Joan Rivers does it again, claims Lena Dunham spreads message obesity and diabetes are OK

The comedian needs to quit concern-trolling younger women

Topics: Joan Rivers, Lena Dunham,

Joan Rivers does it again, claims Lena Dunham spreads message obesity and diabetes are OKLena Dunham, Joan Rivers (Credit: AP/Matt Sayles/Reuters/Lucas Jackson)

Isn’t she tired at this point?

Joan Rivers has broken her silence about a young female star yet again, telling Howard Stern that “Girls” creator Lena Dunham is spreading the message that poor health is acceptable.

Dunham’s nudity on “Girls” has been much-discussed throughout the show’s three-season run, as has been, endlessly, her figure; for instance, the actress and writer’s recent appearance on the cover of Vogue came freighted with expectations that it would be significantly airbrushed. In an interview with Stern, Rivers pushed the conversation to its bizarre endpoint, saying that Dunham is “sending a message out to people saying, ‘It’s OK! Stay fat! Get diabetes. Everybody die. Lose your fingers.”

As for that Vogue cover, Rivers said: “She was on Vogue’s cover looking gorgeous. You didn’t know it was her.” She said Dunham shouldn’t have appeared on the cover because she didn’t deserve it based on her physical appearance.

This is the ultimate in concern-trolling; Rivers will certainly brush off any criticism by saying that she was just making a joke, and that everyone is fair game. But, as usual, the target of Rivers’ ire is a young woman Rivers can lecture about her poor choices. (The notion that Dunham is communicating to the American public that obesity is a good choice is … bizarre on many levels that are barely worth indulging, so I won’t.) “Don’t let them laugh at you physically,” Rivers tells Dunham via the Stern show, despite the fact that the elder comedian had previously appeared on “Louie,” a show that makes great hay of star Louis C.K.’s weight and appearance. Besides, Dunham has previously said that when she appears nude on “Girls,” she’s not inviting laughter with her body but attempting to depict life as lived. If Rivers is laughing at Dunham’s appearance, that’s on her.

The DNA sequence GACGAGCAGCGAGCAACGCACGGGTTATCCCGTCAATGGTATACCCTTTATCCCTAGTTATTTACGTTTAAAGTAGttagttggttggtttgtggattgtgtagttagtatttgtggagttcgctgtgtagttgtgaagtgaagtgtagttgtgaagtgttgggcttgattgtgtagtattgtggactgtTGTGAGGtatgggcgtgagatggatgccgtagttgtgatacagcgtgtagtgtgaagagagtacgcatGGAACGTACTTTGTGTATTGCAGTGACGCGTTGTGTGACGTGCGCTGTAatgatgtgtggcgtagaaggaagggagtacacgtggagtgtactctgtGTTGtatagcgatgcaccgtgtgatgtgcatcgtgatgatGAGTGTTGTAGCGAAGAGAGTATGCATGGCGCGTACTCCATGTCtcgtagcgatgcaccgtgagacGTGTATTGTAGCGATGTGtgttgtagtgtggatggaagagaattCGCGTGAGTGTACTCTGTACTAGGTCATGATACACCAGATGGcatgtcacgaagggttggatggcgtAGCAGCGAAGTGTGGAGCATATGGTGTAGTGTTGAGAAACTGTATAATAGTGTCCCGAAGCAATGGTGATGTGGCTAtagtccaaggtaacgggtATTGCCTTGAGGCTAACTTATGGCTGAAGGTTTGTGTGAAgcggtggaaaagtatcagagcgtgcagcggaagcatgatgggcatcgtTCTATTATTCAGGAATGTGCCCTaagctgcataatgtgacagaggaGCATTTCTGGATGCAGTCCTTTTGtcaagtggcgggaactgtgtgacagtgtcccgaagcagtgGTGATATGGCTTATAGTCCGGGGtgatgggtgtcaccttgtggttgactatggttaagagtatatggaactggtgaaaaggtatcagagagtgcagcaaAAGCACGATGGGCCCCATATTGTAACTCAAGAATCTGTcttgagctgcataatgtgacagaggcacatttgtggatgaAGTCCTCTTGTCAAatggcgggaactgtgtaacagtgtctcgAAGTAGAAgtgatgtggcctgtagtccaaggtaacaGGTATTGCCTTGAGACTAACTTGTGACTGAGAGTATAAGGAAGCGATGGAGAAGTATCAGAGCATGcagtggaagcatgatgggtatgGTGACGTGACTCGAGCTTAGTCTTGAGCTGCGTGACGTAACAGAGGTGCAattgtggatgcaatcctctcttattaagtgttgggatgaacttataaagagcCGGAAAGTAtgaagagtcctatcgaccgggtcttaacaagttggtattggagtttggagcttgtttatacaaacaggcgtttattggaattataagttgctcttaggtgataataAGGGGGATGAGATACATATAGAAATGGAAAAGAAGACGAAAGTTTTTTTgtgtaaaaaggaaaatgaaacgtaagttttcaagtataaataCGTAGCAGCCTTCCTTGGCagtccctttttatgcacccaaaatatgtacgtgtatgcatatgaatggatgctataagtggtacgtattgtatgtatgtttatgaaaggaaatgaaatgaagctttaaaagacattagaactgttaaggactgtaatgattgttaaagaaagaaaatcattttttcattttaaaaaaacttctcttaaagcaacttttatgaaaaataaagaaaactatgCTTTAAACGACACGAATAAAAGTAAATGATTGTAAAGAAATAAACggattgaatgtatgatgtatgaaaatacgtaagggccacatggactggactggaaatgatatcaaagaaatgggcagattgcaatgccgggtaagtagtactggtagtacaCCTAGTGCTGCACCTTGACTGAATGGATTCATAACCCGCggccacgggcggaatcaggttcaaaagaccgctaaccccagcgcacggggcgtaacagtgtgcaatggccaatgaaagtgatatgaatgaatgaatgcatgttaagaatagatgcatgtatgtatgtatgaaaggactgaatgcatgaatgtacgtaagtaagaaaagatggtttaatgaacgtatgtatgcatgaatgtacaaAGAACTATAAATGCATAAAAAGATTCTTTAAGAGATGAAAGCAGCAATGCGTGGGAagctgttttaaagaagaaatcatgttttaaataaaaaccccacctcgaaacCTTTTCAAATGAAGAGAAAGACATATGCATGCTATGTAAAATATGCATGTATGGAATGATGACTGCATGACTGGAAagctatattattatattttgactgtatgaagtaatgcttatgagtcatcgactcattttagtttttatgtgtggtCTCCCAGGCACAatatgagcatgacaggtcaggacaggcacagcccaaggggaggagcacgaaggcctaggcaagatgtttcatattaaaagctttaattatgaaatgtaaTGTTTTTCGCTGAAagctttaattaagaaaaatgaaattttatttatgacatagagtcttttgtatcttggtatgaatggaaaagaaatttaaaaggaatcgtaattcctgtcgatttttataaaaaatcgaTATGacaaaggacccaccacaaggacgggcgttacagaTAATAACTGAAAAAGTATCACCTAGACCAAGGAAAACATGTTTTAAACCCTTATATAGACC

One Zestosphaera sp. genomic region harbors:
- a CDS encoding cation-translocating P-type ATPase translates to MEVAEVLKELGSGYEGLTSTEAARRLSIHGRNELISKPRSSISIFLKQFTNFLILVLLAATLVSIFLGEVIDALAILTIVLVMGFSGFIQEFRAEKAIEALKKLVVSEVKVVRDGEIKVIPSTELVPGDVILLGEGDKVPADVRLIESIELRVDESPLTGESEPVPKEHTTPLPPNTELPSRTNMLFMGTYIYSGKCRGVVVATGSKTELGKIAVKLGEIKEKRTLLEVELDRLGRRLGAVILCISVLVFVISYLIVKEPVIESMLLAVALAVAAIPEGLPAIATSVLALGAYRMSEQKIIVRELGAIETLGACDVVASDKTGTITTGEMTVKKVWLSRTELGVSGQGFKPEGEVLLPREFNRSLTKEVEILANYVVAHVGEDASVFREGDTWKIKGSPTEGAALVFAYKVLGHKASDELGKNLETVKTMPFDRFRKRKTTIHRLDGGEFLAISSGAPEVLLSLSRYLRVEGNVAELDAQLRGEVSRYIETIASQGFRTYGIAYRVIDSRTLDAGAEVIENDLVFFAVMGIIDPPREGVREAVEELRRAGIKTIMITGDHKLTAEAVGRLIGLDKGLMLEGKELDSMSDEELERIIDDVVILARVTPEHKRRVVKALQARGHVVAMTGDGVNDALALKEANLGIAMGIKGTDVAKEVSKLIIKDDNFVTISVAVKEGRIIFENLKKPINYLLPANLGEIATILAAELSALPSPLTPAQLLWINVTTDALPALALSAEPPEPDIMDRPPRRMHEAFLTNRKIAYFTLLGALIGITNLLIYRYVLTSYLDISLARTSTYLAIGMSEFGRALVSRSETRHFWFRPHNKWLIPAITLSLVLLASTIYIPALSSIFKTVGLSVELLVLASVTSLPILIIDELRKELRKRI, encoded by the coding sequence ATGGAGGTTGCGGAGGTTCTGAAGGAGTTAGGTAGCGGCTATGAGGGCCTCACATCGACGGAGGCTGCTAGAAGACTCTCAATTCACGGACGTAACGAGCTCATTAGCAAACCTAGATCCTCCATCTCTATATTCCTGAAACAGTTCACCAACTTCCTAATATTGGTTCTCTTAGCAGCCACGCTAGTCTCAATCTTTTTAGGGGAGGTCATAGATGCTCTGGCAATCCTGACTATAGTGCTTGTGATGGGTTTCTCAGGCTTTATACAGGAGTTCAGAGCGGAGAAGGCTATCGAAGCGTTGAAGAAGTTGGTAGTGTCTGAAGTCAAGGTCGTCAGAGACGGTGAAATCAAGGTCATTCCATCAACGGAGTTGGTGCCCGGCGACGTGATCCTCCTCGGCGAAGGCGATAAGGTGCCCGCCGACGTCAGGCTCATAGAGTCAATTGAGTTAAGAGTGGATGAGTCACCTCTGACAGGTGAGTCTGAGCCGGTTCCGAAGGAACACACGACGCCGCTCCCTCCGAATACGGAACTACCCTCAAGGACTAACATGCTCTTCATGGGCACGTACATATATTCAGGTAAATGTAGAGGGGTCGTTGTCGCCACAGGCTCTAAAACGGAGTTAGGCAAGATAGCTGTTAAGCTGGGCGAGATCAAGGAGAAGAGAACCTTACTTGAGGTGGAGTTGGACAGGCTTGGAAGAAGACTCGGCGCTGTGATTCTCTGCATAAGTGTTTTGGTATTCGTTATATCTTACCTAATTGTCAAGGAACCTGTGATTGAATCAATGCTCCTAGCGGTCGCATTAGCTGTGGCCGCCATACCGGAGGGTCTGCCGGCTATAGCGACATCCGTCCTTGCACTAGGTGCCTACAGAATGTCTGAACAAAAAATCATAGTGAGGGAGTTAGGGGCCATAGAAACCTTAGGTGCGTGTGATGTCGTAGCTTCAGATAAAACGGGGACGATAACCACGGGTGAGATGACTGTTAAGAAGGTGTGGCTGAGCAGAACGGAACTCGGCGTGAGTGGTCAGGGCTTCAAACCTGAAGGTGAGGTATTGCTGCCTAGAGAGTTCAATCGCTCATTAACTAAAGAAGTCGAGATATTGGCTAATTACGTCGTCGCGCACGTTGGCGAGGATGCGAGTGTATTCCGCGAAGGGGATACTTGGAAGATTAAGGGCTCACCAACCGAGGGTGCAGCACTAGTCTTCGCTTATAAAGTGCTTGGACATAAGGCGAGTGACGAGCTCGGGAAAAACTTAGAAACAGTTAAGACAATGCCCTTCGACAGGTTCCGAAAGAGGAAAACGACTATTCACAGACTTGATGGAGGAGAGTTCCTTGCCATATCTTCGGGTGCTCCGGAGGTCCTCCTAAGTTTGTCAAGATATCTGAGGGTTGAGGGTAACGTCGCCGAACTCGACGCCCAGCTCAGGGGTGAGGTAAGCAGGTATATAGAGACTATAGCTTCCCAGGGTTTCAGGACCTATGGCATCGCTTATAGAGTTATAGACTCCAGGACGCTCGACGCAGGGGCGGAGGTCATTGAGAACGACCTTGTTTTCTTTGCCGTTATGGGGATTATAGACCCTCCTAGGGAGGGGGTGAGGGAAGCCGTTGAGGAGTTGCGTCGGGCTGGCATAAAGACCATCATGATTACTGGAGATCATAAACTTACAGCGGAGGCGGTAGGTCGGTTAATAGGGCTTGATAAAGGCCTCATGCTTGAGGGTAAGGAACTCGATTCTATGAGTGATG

Rivers, who overcame barriers against women in comedy early in her career and went on to have plastic surgery that rendered her unrecognizable, criticizing another person’s failure to conform with beauty norms is a bit painful — there’s clearly something going on here about which one can only speculate. But her pattern of lashing out specifically at younger women in the industry is so tiresome. Jessica Simpson is fat. Jennifer Lawrence is arrogant. Sofia Vergara is stupid. And none of these are really jokes in the classic sense, they’re just statements of opinion.

The “Fashion Police” star is consistently described as a comedy pioneer. But what, these days, would be worse: if her critique of Dunham and others were so damning as to be actively detrimental, or if it had become such a predictable drumbeat that Rivers finds herself next to irrelevant? Dunham ought not to respond at all; why give Rivers the attention she thrives on if her jokes haven’t earned it?

Daniel D'Addario is a staff reporter for Salon's entertainment section. Follow him on Twitter @DPD_

Featured Slide Shows

  • Share on Twitter
  • Share on Facebook
  • 1 of 7
  • Close
  • Fullscreen
  • Thumbnails
    AP/Jae C. Hong

    Your summer in extreme weather

    California drought

    Since May, California has faced a historic drought, resulting in the loss of 63 trillion gallons of water. 95.4 percent of the state is now experiencing "severe" drought conditions, which is only a marginal improvement from 97.5 percent last week.

    A recent study published in the journal Science found that the Earth has actually risen about 0.16 inches in the past 18 months because of the extreme loss of groundwater. The drought is particularly devastating for California's enormous agriculture industry and will cost the state $2.2 billion this year, cutting over 17,000 jobs in the process.

       

    Meteorologists blame the drought on a large zone (almost 4 miles high and 2,000 miles long) of high pressure in the atmosphere off the West Coast which blocks Pacific winter storms from reaching land. High pressure zones come and go, but this one has been stationary since December 2012.

    Darin Epperly

    Your summer in extreme weather